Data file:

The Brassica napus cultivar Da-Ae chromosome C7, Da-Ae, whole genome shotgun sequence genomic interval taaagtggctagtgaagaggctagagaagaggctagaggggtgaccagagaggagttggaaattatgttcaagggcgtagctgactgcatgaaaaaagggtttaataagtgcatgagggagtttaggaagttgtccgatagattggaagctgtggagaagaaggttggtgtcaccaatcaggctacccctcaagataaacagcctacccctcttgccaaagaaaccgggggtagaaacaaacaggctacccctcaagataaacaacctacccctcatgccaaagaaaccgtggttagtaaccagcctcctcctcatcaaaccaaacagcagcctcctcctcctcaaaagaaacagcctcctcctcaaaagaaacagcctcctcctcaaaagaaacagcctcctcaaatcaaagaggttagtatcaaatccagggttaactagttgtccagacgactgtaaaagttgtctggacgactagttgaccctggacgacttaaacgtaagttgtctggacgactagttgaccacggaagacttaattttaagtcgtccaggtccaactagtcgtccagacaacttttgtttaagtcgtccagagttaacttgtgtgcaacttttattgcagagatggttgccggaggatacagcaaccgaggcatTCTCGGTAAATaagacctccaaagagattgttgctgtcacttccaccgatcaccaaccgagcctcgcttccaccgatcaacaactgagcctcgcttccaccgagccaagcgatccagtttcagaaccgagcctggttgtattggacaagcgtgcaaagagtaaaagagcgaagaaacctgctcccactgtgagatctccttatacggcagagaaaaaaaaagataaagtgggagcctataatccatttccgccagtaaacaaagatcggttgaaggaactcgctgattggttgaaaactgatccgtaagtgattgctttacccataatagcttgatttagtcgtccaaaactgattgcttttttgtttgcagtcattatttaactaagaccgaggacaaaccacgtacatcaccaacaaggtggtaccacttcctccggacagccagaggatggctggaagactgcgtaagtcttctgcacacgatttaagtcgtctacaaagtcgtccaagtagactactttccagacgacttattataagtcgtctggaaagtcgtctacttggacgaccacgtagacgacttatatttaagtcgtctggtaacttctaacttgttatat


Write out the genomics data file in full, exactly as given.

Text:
The Brassica napus cultivar Da-Ae chromosome C7, Da-Ae, whole genome shotgun sequence genomic interval taaagtggctagtgaagaggctagagaagaggctagaggggtgaccagagaggagttggaaattatgttcaagggcgtagctgactgcatgaaaaaagggtttaataagtgcatgagggagtttaggaagttgtccgatagattggaagctgtggagaagaaggttggtgtcaccaatcaggctacccctcaagataaacagcctacccctcttgccaaagaaaccgggggtagaaacaaacaggctacccctcaagataaacaacctacccctcatgccaaagaaaccgtggttagtaaccagcctcctcctcatcaaaccaaacagcagcctcctcctcctcaaaagaaacagcctcctcctcaaaagaaacagcctcctcctcaaaagaaacagcctcctcaaatcaaagaggttagtatcaaatccagggttaactagttgtccagacgactgtaaaagttgtctggacgactagttgaccctggacgacttaaacgtaagttgtctggacgactagttgaccacggaagacttaattttaagtcgtccaggtccaactagtcgtccagacaacttttgtttaagtcgtccagagttaacttgtgtgcaacttttattgcagagatggttgccggaggatacagcaaccgaggcatTCTCGGTAAATaagacctccaaagagattgttgctgtcacttccaccgatcaccaaccgagcctcgcttccaccgatcaacaactgagcctcgcttccaccgagccaagcgatccagtttcagaaccgagcctggttgtattggacaagcgtgcaaagagtaaaagagcgaagaaacctgctcccactgtgagatctccttatacggcagagaaaaaaaaagataaagtgggagcctataatccatttccgccagtaaacaaagatcggttgaaggaactcgctgattggttgaaaactgatccgtaagtgattgctttacccataatagcttgatttagtcgtccaaaactgattgcttttttgtttgcagtcattatttaactaagaccgaggacaaaccacgtacatcaccaacaaggtggtaccacttcctccggacagccagaggatggctggaagactgcgtaagtcttctgcacacgatttaagtcgtctacaaagtcgtccaagtagactactttccagacgacttattataagtcgtctggaaagtcgtctacttggacgaccacgtagacgacttatatttaagtcgtctggtaacttctaacttgttatat